â€œComing to terms with the fact that Iâ€™m different, unique. I have a responsibility to represent my culture and my country,â€ she said. On the flip side, many Pakistanis only know about America from the media, and she does her best to share with them the diverse society she has found here.
Another big misconception some people have is about Pakistanâ€™s relationship with India. Akram worked her booth at the International Fair with several others, including senior Sukhi Srivatsan, whose parents are Indian. Their booth was titled the Indian Pakistan Unity Booth.
â€œThe unity booth shows that even though India and Pakistan are political enemies, we share common bases and similar culture,â€ Srivatsan said. â€œMy Pakistani friends are like sisters and brothers.â€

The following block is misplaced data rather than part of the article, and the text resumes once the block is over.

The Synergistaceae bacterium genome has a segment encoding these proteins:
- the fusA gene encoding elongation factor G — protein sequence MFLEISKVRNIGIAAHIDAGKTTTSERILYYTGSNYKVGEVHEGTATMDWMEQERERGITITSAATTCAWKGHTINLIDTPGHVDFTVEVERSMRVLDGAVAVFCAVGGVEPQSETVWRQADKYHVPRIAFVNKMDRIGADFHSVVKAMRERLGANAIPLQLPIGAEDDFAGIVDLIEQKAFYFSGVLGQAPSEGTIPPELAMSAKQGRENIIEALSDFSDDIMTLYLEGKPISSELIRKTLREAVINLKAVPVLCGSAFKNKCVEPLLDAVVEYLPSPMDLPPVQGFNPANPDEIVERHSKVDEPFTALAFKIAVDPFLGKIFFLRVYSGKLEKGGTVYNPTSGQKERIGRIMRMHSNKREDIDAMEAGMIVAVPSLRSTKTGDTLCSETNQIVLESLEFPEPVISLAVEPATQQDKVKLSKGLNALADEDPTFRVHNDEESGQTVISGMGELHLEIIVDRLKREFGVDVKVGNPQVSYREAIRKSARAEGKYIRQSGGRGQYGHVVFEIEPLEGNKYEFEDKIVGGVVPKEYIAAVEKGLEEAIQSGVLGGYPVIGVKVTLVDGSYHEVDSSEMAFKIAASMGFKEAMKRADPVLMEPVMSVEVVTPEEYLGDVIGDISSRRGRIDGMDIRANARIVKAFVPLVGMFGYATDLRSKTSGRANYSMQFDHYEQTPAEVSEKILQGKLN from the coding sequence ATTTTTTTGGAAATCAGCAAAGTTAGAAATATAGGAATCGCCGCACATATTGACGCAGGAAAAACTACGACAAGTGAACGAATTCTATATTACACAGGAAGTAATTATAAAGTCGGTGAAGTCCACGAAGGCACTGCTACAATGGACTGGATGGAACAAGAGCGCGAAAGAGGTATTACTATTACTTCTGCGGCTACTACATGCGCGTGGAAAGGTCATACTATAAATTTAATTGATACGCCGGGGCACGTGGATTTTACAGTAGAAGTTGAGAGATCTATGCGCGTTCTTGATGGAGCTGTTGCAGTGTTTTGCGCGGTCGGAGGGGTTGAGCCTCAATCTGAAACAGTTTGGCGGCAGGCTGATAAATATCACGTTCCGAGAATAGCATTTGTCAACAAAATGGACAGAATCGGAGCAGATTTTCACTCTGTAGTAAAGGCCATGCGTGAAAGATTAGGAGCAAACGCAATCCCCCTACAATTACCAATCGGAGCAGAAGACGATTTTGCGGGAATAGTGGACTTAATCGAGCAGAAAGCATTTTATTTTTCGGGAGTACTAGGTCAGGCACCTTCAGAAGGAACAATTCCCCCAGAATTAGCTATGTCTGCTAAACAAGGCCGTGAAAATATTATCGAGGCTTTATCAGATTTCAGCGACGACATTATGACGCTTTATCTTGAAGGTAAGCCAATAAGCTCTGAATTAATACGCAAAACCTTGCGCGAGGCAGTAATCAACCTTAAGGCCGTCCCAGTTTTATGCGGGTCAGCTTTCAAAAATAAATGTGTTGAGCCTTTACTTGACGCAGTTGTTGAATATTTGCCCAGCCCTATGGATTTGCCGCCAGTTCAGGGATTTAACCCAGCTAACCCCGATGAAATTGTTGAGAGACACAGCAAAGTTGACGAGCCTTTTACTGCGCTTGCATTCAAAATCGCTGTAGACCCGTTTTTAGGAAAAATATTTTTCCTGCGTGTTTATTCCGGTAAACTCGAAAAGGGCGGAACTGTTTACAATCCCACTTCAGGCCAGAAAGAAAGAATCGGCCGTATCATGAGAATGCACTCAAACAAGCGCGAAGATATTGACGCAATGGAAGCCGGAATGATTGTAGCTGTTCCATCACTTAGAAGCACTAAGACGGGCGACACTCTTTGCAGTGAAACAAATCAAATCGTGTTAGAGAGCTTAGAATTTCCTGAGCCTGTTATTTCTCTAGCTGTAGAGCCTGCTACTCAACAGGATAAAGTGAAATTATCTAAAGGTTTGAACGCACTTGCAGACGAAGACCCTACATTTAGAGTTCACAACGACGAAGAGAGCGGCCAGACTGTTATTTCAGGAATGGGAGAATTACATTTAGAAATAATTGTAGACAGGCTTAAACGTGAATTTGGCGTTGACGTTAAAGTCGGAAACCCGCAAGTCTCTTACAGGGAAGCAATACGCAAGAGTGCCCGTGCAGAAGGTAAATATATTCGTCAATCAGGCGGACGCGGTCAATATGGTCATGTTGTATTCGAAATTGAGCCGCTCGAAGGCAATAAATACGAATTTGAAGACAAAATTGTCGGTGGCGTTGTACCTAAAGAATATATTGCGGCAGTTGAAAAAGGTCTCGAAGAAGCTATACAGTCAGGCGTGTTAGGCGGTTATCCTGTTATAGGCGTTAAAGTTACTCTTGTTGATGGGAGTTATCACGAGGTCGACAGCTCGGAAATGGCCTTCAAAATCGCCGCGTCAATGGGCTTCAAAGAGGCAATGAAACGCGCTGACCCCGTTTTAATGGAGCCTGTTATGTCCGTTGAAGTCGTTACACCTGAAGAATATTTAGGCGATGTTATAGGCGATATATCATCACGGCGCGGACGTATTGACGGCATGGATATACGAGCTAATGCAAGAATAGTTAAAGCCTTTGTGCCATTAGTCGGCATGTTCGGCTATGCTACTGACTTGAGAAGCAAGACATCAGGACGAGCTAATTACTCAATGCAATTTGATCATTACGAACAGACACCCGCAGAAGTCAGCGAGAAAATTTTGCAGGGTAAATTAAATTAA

Srivatsan was actually born in Africa and spent most of her life in the Middle East before moving to America four years ago. She said her experience in the United States has been positive. Most Americans are interested and eager to learn about her culture and she has not encountered any direct racism, though she said religion does tend to be a â€œtouchyâ€ topic.
The International Fair offered many ways to experience culture. Along with the many multimedia presentations and brochures, traditional music and cultural artifacts, there were plenty of opportunities for interaction. Akram and Srivatsan did free Henna body painting at their booth. The Japanese Club offered origami. Students Against Sexism in Society provided a â€œWomen of the Worldâ€ coloring book. The Korean Club had traditional games, one played on Korean New Year similar to jacks, said junior Sarah Won.